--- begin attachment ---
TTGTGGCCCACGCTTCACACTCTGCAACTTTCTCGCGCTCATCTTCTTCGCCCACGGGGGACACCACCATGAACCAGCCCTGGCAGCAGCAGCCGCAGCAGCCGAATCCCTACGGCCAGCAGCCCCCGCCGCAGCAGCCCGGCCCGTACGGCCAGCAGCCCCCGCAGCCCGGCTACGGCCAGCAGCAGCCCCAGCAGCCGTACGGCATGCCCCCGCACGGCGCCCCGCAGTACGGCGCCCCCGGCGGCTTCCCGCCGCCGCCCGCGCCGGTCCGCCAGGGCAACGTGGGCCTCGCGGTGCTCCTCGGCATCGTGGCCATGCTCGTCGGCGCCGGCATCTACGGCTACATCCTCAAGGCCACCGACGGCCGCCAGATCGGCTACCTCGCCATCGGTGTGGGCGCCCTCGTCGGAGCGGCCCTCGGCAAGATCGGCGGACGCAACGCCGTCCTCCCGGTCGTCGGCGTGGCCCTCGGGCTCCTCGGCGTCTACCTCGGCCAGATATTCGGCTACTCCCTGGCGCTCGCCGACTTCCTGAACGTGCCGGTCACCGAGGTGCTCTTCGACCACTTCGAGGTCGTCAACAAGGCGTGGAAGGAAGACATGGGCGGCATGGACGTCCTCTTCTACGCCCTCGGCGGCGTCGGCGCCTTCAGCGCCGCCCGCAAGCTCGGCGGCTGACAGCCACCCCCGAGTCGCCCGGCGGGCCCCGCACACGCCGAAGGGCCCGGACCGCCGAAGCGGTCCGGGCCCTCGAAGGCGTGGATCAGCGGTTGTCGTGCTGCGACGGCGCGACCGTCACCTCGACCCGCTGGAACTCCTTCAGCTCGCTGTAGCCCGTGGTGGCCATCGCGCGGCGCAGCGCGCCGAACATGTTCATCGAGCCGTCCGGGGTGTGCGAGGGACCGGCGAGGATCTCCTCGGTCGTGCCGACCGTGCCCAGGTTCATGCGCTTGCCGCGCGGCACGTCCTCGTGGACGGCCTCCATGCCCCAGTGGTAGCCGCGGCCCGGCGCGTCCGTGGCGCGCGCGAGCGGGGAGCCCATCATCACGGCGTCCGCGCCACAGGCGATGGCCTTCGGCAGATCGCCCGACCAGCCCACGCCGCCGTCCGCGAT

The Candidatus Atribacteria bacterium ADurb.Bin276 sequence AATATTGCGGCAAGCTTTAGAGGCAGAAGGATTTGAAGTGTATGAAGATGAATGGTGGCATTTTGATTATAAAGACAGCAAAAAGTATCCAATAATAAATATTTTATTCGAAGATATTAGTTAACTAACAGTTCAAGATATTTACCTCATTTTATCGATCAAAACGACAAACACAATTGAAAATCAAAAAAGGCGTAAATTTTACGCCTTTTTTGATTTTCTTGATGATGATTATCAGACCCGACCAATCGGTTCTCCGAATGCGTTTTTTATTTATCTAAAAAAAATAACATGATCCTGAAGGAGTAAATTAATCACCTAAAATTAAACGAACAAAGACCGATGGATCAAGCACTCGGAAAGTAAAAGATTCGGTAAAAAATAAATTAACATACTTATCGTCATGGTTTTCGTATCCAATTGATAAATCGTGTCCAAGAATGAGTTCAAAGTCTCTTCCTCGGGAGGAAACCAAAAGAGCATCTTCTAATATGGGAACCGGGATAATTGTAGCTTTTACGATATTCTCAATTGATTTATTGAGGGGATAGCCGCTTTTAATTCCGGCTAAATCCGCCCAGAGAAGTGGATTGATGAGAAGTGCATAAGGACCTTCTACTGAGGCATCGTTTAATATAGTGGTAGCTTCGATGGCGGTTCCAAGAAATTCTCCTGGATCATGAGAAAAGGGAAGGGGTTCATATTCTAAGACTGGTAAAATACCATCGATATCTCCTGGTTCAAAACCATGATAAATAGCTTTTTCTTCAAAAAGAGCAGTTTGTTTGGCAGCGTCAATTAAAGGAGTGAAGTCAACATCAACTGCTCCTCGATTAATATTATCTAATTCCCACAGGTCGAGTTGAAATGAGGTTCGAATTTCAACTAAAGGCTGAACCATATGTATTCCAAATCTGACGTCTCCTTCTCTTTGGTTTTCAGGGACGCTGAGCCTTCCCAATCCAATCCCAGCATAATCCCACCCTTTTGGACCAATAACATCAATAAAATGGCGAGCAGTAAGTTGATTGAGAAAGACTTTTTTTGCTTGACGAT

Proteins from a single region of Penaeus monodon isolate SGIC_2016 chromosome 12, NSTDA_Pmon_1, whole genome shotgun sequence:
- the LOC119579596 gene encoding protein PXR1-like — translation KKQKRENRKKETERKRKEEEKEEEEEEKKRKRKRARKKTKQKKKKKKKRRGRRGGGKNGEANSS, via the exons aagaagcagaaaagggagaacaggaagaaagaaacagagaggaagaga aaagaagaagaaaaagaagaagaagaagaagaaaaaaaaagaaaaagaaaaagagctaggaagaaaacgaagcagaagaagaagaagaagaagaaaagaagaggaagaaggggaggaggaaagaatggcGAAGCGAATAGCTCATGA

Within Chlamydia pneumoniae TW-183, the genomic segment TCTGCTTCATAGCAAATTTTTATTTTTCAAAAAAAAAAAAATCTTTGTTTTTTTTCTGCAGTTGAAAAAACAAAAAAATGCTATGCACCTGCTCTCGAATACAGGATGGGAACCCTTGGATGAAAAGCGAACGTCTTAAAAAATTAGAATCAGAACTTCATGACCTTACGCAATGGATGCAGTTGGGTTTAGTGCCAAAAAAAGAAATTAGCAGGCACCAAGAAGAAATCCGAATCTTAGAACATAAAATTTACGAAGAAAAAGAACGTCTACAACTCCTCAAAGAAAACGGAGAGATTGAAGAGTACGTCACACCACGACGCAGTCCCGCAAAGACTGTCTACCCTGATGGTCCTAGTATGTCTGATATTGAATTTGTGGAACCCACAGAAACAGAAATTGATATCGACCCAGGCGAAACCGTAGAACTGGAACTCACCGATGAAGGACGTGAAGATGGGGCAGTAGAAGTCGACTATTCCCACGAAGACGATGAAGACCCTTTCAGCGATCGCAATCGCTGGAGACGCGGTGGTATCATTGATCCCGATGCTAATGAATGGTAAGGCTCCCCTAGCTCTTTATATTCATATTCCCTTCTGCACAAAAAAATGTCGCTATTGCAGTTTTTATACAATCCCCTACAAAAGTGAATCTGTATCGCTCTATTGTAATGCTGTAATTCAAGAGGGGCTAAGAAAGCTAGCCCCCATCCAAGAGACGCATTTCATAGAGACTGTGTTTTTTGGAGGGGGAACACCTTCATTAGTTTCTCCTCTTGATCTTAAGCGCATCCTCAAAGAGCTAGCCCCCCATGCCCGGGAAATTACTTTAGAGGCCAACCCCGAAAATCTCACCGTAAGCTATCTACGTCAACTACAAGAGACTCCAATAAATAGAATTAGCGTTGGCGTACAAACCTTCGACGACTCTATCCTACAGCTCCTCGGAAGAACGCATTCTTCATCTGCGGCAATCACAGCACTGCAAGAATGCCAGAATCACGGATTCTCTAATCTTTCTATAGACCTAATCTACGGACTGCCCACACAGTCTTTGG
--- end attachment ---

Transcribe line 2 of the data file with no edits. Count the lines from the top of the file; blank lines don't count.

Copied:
The Candidatus Atribacteria bacterium ADurb.Bin276 sequence AATATTGCGGCAAGCTTTAGAGGCAGAAGGATTTGAAGTGTATGAAGATGAATGGTGGCATTTTGATTATAAAGACAGCAAAAAGTATCCAATAATAAATATTTTATTCGAAGATATTAGTTAACTAACAGTTCAAGATATTTACCTCATTTTATCGATCAAAACGACAAACACAATTGAAAATCAAAAAAGGCGTAAATTTTACGCCTTTTTTGATTTTCTTGATGATGATTATCAGACCCGACCAATCGGTTCTCCGAATGCGTTTTTTATTTATCTAAAAAAAATAACATGATCCTGAAGGAGTAAATTAATCACCTAAAATTAAACGAACAAAGACCGATGGATCAAGCACTCGGAAAGTAAAAGATTCGGTAAAAAATAAATTAACATACTTATCGTCATGGTTTTCGTATCCAATTGATAAATCGTGTCCAAGAATGAGTTCAAAGTCTCTTCCTCGGGAGGAAACCAAAAGAGCATCTTCTAATATGGGAACCGGGATAATTGTAGCTTTTACGATATTCTCAATTGATTTATTGAGGGGATAGCCGCTTTTAATTCCGGCTAAATCCGCCCAGAGAAGTGGATTGATGAGAAGTGCATAAGGACCTTCTACTGAGGCATCGTTTAATATAGTGGTAGCTTCGATGGCGGTTCCAAGAAATTCTCCTGGATCATGAGAAAAGGGAAGGGGTTCATATTCTAAGACTGGTAAAATACCATCGATATCTCCTGGTTCAAAACCATGATAAATAGCTTTTTCTTCAAAAAGAGCAGTTTGTTTGGCAGCGTCAATTAAAGGAGTGAAGTCAACATCAACTGCTCCTCGATTAATATTATCTAATTCCCACAGGTCGAGTTGAAATGAGGTTCGAATTTCAACTAAAGGCTGAACCATATGTATTCCAAATCTGACGTCTCCTTCTCTTTGGTTTTCAGGGACGCTGAGCCTTCCCAATCCAATCCCAGCATAATCCCACCCTTTTGGACCAATAACATCAATAAAATGGCGAGCAGTAAGTTGATTGAGAAAGACTTTTTTTGCTTGACGAT